Evangelizing executives: a case study of club members in Nairobi, Kenya
Mungai, G.M. Patrick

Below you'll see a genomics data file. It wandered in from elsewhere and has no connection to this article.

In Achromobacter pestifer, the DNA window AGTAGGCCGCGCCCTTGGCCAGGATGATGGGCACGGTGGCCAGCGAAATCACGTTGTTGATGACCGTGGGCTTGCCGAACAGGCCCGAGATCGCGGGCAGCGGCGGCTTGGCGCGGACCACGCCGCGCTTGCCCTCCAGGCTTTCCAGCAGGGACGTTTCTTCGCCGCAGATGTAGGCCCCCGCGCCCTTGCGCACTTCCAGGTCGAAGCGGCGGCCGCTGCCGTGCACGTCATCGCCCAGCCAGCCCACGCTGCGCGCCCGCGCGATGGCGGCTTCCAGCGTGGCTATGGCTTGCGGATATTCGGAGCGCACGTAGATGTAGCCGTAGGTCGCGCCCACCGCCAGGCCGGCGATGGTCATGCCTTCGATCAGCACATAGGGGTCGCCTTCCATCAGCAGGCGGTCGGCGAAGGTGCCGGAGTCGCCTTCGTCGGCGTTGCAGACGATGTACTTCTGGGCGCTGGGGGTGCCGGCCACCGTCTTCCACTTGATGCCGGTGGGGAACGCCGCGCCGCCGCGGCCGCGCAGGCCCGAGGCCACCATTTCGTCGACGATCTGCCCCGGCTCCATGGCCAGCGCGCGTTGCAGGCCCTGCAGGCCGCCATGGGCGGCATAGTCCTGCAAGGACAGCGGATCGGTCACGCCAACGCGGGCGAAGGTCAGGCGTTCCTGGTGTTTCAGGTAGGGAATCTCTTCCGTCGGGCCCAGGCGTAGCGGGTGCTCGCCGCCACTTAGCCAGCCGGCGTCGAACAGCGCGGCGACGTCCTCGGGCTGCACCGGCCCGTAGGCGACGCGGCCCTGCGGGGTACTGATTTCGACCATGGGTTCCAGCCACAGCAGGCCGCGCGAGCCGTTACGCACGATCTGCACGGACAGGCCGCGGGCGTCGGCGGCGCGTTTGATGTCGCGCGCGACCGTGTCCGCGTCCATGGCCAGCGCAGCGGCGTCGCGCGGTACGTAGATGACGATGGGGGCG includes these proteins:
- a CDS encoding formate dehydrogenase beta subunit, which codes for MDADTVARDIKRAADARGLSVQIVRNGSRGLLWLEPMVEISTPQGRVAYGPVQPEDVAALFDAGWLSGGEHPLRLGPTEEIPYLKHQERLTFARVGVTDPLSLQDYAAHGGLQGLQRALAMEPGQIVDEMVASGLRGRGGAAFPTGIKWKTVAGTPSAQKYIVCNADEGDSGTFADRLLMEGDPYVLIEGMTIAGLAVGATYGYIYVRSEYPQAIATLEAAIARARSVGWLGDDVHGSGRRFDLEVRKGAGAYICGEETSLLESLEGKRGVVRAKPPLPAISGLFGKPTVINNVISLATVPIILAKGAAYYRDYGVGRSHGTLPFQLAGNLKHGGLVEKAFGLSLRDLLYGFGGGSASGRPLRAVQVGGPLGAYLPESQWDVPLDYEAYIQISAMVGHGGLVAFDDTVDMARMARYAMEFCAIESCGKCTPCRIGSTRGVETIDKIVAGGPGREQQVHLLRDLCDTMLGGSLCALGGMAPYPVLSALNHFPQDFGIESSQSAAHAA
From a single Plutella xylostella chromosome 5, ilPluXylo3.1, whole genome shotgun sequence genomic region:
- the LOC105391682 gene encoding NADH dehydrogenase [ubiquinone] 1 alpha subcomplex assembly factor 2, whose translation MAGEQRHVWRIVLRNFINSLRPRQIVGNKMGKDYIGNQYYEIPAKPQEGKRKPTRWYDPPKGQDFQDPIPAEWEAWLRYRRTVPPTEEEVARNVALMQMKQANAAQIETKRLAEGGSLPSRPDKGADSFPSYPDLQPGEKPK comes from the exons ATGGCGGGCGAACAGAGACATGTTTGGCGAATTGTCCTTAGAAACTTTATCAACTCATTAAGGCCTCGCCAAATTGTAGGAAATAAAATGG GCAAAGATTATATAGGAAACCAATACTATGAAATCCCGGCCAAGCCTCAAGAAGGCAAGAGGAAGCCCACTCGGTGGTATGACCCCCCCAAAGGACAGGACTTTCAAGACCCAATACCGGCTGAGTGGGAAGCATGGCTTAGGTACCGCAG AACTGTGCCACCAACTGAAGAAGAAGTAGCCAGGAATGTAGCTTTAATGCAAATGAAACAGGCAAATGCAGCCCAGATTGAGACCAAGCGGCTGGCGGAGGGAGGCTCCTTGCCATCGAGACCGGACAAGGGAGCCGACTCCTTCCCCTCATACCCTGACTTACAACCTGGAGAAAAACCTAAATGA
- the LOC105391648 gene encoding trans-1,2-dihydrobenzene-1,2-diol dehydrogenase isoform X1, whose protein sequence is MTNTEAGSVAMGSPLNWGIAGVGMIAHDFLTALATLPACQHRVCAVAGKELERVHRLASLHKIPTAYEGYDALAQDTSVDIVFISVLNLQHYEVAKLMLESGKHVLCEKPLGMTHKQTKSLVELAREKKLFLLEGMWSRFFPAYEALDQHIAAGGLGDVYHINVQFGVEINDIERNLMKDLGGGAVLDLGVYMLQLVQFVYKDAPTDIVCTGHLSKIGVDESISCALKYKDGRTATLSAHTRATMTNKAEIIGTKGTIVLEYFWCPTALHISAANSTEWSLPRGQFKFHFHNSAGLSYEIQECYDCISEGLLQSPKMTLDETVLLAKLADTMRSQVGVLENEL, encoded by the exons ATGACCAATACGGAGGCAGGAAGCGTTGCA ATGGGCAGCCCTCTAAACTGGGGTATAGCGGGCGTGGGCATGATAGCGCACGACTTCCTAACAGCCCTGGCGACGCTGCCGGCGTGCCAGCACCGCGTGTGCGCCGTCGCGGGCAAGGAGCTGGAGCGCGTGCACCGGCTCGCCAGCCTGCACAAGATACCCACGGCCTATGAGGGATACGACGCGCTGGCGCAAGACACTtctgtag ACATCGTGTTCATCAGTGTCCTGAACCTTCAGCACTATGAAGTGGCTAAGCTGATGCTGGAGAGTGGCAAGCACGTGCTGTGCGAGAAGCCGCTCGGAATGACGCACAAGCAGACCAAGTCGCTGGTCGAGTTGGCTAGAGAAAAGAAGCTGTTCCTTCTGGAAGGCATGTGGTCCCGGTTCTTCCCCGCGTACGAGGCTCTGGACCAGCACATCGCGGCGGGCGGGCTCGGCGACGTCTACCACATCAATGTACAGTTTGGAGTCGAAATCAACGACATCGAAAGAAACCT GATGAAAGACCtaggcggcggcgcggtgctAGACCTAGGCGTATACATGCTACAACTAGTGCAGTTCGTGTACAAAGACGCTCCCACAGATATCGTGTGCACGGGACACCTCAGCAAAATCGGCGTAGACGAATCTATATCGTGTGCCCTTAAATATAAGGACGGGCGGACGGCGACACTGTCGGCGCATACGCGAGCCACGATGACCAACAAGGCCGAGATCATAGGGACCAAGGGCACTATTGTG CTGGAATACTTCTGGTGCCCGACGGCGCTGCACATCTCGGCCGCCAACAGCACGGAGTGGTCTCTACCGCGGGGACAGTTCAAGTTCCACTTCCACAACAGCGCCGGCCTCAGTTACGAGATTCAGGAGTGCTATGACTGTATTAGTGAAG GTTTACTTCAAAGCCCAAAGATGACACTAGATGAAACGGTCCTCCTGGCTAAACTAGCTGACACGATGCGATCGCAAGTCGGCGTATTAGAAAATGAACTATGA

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The purpose of this study was to examine evangelization of executives in Kenya. Specifically, the study sought: to establish the biblical and theological basis for evangelizing executives in Kenya; to evaluate the role of the executives both in the church and in the society; to establish the culture of the executives in Kenya; to examine the current approaches used by Christian groups and Church to evangelize the executives in Kenya; to investigate the challenges faced by Christian groups and churches in evangelizing the executives; and to recommend ways and strategies for the Christian Religious Education (CRE) curriculum to effectively reach out the executives in Kenya. The study was exploratory in nature and adopted both qualitative and quantitative approaches. It was implemented through surveys of a sample of executives in Kenya and senior leaders of mainstream Churches in Nairobi. Four case studies of both church and unchurched executives were used to complement these surveys. The study was conducted in Nairobi with the main field research being carried out in members clubs. This study had two populations, namely Kenyan executives and the top leaders of the ten mainstream churches in Kenya. Simple random sampling procedure was used to select the sample respondents from membership registers obtained from various golf clubs. Ten senior most leaders from each of the ten mainstream churches in the country were further selected for the survey of evangelists. Primary data were collected through surveys while secondary data were collected through library research. Questionnaires and an interview guide were used as researcher instruments after pre-testing. Data collection was conducted by the researcher with the help of two trained research assistants. The data were analyzed by applying a mix of both qualitative and quantitative techniques. Quantitative data were summarized and presented using graphs, charts and frequency tables. This was done to exemplify main trends that were derived from certain concrete responses. The quantitative data for this study were analyzed using the Statistical Package for Social Sciences (SPSS). Qualitative data were analyzed through content analysis. This exercise involved classifying data into key themes, patterns and relationships. Propositions and conclusion were then made based on the apparent patterns or relationship within the data. The findings of the study established that the Bible emphasizes on the need for theologians to preach out to all categories of people (including executives) so that they can be drawn closer to Christ. The task of the evangelist is to proclaim and explain the gospel (Romans 10: 14-15; Acts 8:35; Luke 24: 47, 32; 2 Timothy 4: 2-5; 1 Timothy 4: 13). Hence, evangelizing executives has a theological and biblical basis. Secondly, the findings identified the roles of the executives in the church along five broad categories namely: implementing values, monitoring, evangelization, giving resources and leading the church. Mentorship and evangelization were cited as the leading roles of executives. Thirdly, the study established that the executive class in the Kenya society is characterized by highly salaried professionals, business persons and the chief executives. They are financially able to provide financial support for various church programmes, especially evangelism. The effective means of reaching out the executives that were identified include Christian literature, story books/novels, newspapers, inspirational or motivational literature, golf/sports, social events, movies, televisions, expeditions- and family outings. Their business cultures provide a good platform for the Church and other religious groups to evangelize executives. The understanding of their culture provides three areas of concern from which they can be approached for evangelization. They include: knowledge, character and tactics. The study further identified various approaches that can be applied by churches and Christian groups in evangelizing executives. The study found a number of challenges faced by churches and Christian groups in evangelizing executives. Unavailability of executives due to their tight and busy schedules has hindered the churches' outreach programmes. Some of the executives demonstrate resistance and lack of acceptance to the gospel. The prevalence of strong social divides, discrimination on basis of sociocultural, ethnic, and religious lines has in some instances scuttled efforts by churches to evangelize executives. Finally the study proposes a number of measures that the churches and Christian groups need to address to effectively evangelize executives. In addition, a design of a Christian Religious Education curriculum has been proposed with the view of supporting some of the proposed recommendations.